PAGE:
Join Sir David Attenborough in a Virtual Reality Titanosaur Experience

The Titanosaur is the largest dinosaur—and creature—known to have walked the Earth, but we only just discovered it in Patagonia a few years ago. Now, a 122-foot-long cast of the enormous animal is on display at New York’s American Museum of Natural History, where it occupies multiple rooms. If you can’t get to Manhattan to see the Titanosaur, you can now experience one in 360-degree virtual reality alongside another titan of planet Earth: broadcaster and naturalist Sir David Attenborough.

In the 4-minute video above from BBC One and PBS, Attenborough introduces you to the planet as it was some 100 million years ago. Using the Chrome browser (or ideally the Cardboard VR display), you can navigate 360 degrees as a virtual Titanosaur wanders by.

The experience was created with a combination of footage from a RED Dragon camera and CGI, according to Gizmodo. In the video, the 40-meter-long and five-story-tall Titanosaur transforms from a flesh-and-blood rendering to a neon skeletal one, allowing Attenborough to delve into how the creature moved and breathed, and of course, allowing us marvel at the architecture of such a magnificent beast.

For more of Attenborough and the Giant Dinosaur (a BBC One show that aired in January), head on over to the show page.

Images via BBC One // YouTube.

[h/t Gizmodo]

By Ben Wittick (1845–1903) - Brian Lebel's Old West Show and Auction, Public Domain, Wikimedia Commons
Photo of Billy the Kid and Pat Garrett, Purchased for $10, Could Be Worth Millions
By Ben Wittick (1845–1903) - Brian Lebel's Old West Show and Auction, Public Domain, Wikimedia Commons
By Ben Wittick (1845–1903) - Brian Lebel's Old West Show and Auction, Public Domain, Wikimedia Commons

Several years ago, Randy Guijarro paid $2 for a few old photographs he found in an antiques shop in Fresno, California. In 2015, it was determined that one of those photos—said to be the second verified picture ever found of Billy the Kid—could fetch the lucky thrifter as much as $5 million. That story now sounds familiar to Frank Abrams, a lawyer from North Carolina who purchased his own photo of the legendary outlaw at a flea market in 2011. It turns out that the tintype, which he paid $10 for, is thought to be an image of Billy and Pat Garrett (the sheriff who would eventually kill him) taken in 1880. Like Guijarro’s find, experts say Abrams’s photo could be worth millions.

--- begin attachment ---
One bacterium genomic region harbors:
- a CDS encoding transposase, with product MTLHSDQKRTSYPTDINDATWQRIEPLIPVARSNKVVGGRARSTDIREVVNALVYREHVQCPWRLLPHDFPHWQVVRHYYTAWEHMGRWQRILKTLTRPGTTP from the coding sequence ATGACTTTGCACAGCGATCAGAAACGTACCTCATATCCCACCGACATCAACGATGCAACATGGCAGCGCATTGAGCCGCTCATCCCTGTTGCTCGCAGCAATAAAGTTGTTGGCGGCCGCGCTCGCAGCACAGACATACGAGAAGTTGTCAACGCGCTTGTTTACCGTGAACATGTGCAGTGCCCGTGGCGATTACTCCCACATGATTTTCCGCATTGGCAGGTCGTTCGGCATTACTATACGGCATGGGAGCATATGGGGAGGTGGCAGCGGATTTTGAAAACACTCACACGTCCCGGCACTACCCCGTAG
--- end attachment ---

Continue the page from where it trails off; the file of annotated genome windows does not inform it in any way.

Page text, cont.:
The discovery is as much a surprise to Abrams as anyone. As The New York Times reports, what drew Abrams to the photo was the fact that it was a tintype, a metal photographic image that was popular in the Wild West. Abrams didn’t recognize any of the men in the image, but he liked it and hung it on a wall in his home, which is where it was when an Airbnb guest joked that it might be a photo of Jesse James. He wasn’t too far off.

Using Google as his main research tool, Abrams attempted to find out if there was any famous face in that photo, and quickly realized that it was Pat Garrett. According to The New York Times:

Then, Mr. Abrams began to wonder about the man in the back with the prominent Adam’s apple. He eventually showed the tintype to Robert Stahl, a retired professor at Arizona State University and an expert on Billy the Kid.

Mr. Stahl encouraged Mr. Abrams to show the image to experts.

William Dunniway, a tintype expert, said the photograph was almost certainly taken between 1875 and 1880. “Everything matches: the plate, the clothing, the firearm,” he said in a phone interview. Mr. Dunniway worked with a forensics expert, Kent Gibson, to conclude that Billy the Kid and Mr. Garrett were indeed pictured.

Abrams, who is a criminal defense lawyer, described the process of investigating the history of the photo as akin to “taking on the biggest case you could ever imagine.” And while he’s thrilled that his epic flea market find could produce a major monetary windfall, don’t expect to see the image hitting the auction block any time soon. 

"Other people, they want to speculate from here to kingdom come,” Abrams told The New York Times of how much the photo, which he has not yet had valuated, might be worth. “I don’t know what it’s worth. I love history. It’s a privilege to have something like this.”

[h/t: The New York Times]

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